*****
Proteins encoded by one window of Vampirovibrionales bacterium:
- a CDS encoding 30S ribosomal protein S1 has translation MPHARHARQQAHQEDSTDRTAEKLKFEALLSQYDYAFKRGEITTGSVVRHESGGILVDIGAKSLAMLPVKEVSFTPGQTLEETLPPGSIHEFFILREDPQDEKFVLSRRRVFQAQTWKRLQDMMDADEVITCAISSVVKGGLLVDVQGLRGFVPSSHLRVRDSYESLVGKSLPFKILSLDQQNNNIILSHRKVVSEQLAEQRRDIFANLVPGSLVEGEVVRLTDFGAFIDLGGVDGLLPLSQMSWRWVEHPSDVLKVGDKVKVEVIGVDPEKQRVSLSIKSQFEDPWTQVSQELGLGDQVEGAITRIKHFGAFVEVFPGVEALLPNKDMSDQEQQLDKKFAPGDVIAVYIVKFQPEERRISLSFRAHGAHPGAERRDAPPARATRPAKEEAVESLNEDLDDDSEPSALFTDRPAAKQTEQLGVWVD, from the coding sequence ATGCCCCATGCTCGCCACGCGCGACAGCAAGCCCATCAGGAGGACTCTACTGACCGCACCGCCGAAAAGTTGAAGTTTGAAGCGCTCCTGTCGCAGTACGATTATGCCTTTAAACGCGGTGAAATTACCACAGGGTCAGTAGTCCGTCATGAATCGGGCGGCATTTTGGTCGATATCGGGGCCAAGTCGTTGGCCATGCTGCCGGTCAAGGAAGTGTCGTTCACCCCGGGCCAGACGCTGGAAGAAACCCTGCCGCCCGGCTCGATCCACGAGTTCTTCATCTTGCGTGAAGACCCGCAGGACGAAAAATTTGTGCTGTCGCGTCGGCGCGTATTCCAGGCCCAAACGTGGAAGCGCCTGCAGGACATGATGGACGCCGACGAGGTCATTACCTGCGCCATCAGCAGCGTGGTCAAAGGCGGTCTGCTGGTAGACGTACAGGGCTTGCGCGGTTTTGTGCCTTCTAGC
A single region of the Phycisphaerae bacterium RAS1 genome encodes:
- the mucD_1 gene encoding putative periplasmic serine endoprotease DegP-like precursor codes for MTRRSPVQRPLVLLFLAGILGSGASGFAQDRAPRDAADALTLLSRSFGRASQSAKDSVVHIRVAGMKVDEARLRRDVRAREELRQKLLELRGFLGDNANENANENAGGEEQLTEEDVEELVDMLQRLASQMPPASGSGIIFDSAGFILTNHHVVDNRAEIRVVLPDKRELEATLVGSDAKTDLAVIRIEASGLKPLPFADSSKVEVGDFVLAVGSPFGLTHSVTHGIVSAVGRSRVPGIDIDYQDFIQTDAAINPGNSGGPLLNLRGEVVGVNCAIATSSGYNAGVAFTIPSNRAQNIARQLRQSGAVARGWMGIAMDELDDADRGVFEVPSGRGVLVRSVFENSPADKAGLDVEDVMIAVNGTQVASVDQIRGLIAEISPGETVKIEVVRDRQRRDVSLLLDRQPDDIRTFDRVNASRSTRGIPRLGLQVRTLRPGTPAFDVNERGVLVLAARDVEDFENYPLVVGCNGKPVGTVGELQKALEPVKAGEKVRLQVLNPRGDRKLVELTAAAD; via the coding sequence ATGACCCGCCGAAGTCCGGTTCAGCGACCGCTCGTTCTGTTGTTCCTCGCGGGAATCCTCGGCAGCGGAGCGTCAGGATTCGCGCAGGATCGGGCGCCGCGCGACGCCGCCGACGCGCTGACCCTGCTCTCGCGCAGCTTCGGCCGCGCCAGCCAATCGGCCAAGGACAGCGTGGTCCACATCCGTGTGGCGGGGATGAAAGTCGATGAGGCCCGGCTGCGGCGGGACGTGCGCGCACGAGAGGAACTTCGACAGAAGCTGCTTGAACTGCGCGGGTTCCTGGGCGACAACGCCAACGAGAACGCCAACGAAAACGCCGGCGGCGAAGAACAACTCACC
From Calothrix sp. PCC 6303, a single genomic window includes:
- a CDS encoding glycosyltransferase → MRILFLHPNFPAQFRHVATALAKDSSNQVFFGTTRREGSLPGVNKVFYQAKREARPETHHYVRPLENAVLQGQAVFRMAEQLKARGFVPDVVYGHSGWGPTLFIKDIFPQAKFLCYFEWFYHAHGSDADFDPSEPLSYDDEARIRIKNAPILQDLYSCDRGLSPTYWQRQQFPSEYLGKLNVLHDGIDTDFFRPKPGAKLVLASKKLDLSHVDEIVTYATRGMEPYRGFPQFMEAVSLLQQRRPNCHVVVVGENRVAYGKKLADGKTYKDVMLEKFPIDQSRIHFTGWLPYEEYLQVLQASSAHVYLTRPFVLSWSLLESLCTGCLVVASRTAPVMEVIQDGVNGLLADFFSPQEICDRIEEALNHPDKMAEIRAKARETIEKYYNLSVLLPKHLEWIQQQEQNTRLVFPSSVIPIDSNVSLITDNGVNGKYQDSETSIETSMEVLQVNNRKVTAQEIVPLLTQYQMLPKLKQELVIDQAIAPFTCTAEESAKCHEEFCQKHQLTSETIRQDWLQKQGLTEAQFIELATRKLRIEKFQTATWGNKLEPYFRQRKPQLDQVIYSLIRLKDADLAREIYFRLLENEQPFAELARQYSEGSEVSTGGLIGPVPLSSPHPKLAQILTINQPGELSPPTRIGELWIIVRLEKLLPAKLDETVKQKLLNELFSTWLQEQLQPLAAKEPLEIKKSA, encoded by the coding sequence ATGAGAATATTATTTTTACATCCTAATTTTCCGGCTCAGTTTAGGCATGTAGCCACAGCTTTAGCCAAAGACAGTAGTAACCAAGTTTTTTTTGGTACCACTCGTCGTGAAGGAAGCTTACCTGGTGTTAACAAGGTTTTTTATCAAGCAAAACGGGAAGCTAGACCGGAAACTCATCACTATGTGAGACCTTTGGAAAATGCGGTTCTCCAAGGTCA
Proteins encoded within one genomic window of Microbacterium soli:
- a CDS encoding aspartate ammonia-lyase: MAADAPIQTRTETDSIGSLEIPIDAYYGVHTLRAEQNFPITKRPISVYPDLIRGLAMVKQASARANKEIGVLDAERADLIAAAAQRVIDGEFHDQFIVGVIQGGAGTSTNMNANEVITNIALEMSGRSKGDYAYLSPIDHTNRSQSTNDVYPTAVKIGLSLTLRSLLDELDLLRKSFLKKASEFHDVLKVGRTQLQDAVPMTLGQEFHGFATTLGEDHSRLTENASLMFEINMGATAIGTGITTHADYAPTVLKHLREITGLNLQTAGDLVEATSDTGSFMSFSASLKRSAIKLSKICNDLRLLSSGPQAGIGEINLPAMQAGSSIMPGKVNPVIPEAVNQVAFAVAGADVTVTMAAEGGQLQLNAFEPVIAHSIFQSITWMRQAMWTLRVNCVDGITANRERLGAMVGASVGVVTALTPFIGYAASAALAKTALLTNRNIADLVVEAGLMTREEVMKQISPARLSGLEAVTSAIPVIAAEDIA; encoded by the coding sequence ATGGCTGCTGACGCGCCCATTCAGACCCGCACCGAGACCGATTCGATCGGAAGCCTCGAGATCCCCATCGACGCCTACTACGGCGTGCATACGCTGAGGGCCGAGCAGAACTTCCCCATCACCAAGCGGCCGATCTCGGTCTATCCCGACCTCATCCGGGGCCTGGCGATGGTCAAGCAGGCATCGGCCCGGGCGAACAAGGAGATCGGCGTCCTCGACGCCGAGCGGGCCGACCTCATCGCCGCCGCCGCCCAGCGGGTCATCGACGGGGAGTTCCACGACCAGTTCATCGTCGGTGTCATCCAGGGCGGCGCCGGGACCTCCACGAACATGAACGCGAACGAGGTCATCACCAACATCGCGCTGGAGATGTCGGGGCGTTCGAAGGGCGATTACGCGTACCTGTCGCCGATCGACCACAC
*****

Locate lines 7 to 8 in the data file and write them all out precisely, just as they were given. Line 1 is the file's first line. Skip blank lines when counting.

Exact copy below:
Proteins encoded within one genomic window of Microbacterium soli:
- a CDS encoding aspartate ammonia-lyase: MAADAPIQTRTETDSIGSLEIPIDAYYGVHTLRAEQNFPITKRPISVYPDLIRGLAMVKQASARANKEIGVLDAERADLIAAAAQRVIDGEFHDQFIVGVIQGGAGTSTNMNANEVITNIALEMSGRSKGDYAYLSPIDHTNRSQSTNDVYPTAVKIGLSLTLRSLLDELDLLRKSFLKKASEFHDVLKVGRTQLQDAVPMTLGQEFHGFATTLGEDHSRLTENASLMFEINMGATAIGTGITTHADYAPTVLKHLREITGLNLQTAGDLVEATSDTGSFMSFSASLKRSAIKLSKICNDLRLLSSGPQAGIGEINLPAMQAGSSIMPGKVNPVIPEAVNQVAFAVAGADVTVTMAAEGGQLQLNAFEPVIAHSIFQSITWMRQAMWTLRVNCVDGITANRERLGAMVGASVGVVTALTPFIGYAASAALAKTALLTNRNIADLVVEAGLMTREEVMKQISPARLSGLEAVTSAIPVIAAEDIA; encoded by the coding sequence ATGGCTGCTGACGCGCCCATTCAGACCCGCACCGAGACCGATTCGATCGGAAGCCTCGAGATCCCCATCGACGCCTACTACGGCGTGCATACGCTGAGGGCCGAGCAGAACTTCCCCATCACCAAGCGGCCGATCTCGGTCTATCCCGACCTCATCCGGGGCCTGGCGATGGTCAAGCAGGCATCGGCCCGGGCGAACAAGGAGATCGGCGTCCTCGACGCCGAGCGGGCCGACCTCATCGCCGCCGCCGCCCAGCGGGTCATCGACGGGGAGTTCCACGACCAGTTCATCGTCGGTGTCATCCAGGGCGGCGCCGGGACCTCCACGAACATGAACGCGAACGAGGTCATCACCAACATCGCGCTGGAGATGTCGGGGCGTTCGAAGGGCGATTACGCGTACCTGTCGCCGATCGACCACAC